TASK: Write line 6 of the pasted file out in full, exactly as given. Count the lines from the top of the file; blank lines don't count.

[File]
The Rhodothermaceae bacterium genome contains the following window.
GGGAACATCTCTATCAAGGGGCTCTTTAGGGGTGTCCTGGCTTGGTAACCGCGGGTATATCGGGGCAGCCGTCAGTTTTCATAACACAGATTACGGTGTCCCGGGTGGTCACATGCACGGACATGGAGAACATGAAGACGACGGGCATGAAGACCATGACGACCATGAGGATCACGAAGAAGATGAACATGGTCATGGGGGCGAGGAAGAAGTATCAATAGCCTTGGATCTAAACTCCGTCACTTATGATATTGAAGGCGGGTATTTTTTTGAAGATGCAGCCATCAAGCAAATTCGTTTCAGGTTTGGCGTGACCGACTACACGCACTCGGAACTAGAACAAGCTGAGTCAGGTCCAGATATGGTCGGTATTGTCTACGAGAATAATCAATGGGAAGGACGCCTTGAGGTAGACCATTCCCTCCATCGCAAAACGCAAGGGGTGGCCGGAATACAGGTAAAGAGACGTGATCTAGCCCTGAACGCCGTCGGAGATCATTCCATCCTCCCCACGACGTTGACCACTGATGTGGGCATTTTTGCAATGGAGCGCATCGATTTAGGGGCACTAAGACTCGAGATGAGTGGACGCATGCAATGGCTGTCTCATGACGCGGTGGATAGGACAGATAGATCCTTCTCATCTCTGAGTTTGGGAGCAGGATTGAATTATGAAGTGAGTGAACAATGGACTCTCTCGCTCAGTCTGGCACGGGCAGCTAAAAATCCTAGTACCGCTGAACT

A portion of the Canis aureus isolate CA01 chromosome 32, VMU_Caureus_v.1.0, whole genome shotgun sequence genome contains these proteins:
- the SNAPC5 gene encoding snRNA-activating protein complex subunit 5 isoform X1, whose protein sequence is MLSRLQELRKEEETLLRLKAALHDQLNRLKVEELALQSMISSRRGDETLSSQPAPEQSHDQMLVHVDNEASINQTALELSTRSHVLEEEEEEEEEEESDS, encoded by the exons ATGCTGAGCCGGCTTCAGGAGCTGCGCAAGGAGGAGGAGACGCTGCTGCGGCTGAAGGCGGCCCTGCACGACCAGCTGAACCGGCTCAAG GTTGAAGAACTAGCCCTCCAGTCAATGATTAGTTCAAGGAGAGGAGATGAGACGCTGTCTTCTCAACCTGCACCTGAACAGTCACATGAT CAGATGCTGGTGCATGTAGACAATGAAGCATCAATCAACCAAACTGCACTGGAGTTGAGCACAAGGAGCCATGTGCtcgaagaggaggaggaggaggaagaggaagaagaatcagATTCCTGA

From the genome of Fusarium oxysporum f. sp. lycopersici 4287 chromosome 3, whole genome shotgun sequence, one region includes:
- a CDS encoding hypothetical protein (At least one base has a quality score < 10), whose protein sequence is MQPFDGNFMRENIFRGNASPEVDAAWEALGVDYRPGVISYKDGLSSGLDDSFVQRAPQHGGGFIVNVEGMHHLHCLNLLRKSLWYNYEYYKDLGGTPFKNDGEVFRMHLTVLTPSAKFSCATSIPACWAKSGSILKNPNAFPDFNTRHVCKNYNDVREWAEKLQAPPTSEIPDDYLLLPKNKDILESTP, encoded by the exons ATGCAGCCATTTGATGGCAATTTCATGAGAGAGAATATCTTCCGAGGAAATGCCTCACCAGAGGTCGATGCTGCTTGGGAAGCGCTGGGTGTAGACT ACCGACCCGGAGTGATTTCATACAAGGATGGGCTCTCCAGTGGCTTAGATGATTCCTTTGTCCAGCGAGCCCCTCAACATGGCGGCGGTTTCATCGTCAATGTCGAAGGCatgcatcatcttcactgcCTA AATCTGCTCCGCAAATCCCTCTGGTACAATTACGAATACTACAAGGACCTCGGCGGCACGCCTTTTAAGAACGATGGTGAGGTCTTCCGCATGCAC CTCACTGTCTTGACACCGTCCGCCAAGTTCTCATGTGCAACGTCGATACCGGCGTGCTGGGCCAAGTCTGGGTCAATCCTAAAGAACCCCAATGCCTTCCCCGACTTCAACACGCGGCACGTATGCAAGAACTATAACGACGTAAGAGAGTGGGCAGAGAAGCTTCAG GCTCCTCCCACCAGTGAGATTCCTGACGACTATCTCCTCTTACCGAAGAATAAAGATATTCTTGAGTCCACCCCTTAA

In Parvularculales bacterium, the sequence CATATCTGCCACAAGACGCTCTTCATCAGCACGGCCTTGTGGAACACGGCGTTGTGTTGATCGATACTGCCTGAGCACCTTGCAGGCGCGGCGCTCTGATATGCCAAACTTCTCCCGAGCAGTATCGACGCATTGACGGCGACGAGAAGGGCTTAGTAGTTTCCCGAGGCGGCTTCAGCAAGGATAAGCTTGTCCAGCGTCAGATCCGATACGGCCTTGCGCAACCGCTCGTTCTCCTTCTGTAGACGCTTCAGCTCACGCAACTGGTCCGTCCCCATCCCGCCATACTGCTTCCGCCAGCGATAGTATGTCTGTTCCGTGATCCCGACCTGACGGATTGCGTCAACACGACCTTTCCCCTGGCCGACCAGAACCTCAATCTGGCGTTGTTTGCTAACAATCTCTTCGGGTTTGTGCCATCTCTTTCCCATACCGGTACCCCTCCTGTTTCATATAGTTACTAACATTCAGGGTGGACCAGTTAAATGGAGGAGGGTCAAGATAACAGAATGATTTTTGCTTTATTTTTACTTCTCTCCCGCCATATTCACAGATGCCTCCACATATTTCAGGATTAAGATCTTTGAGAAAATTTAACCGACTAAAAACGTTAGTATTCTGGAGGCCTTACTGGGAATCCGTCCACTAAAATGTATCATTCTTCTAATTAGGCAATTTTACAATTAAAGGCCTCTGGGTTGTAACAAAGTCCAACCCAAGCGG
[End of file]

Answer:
- a CDS encoding hypothetical protein (At least one base has a quality score < 10), whose protein sequence is MQPFDGNFMRENIFRGNASPEVDAAWEALGVDYRPGVISYKDGLSSGLDDSFVQRAPQHGGGFIVNVEGMHHLHCLNLLRKSLWYNYEYYKDLGGTPFKNDGEVFRMHLTVLTPSAKFSCATSIPACWAKSGSILKNPNAFPDFNTRHVCKNYNDVREWAEKLQAPPTSEIPDDYLLLPKNKDILESTP, encoded by the exons ATGCAGCCATTTGATGGCAATTTCATGAGAGAGAATATCTTCCGAGGAAATGCCTCACCAGAGGTCGATGCTGCTTGGGAAGCGCTGGGTGTAGACT ACCGACCCGGAGTGATTTCATACAAGGATGGGCTCTCCAGTGGCTTAGATGATTCCTTTGTCCAGCGAGCCCCTCAACATGGCGGCGGTTTCATCGTCAATGTCGAAGGCatgcatcatcttcactgcCTA AATCTGCTCCGCAAATCCCTCTGGTACAATTACGAATACTACAAGGACCTCGGCGGCACGCCTTTTAAGAACGATGGTGAGGTCTTCCGCATGCAC CTCACTGTCTTGACACCGTCCGCCAAGTTCTCATGTGCAACGTCGATACCGGCGTGCTGGGCCAAGTCTGGGTCAATCCTAAAGAACCCCAATGCCTTCCCCGACTTCAACACGCGGCACGTATGCAAGAACTATAACGACGTAAGAGAGTGGGCAGAGAAGCTTCAG GCTCCTCCCACCAGTGAGATTCCTGACGACTATCTCCTCTTACCGAAGAATAAAGATATTCTTGAGTCCACCCCTTAA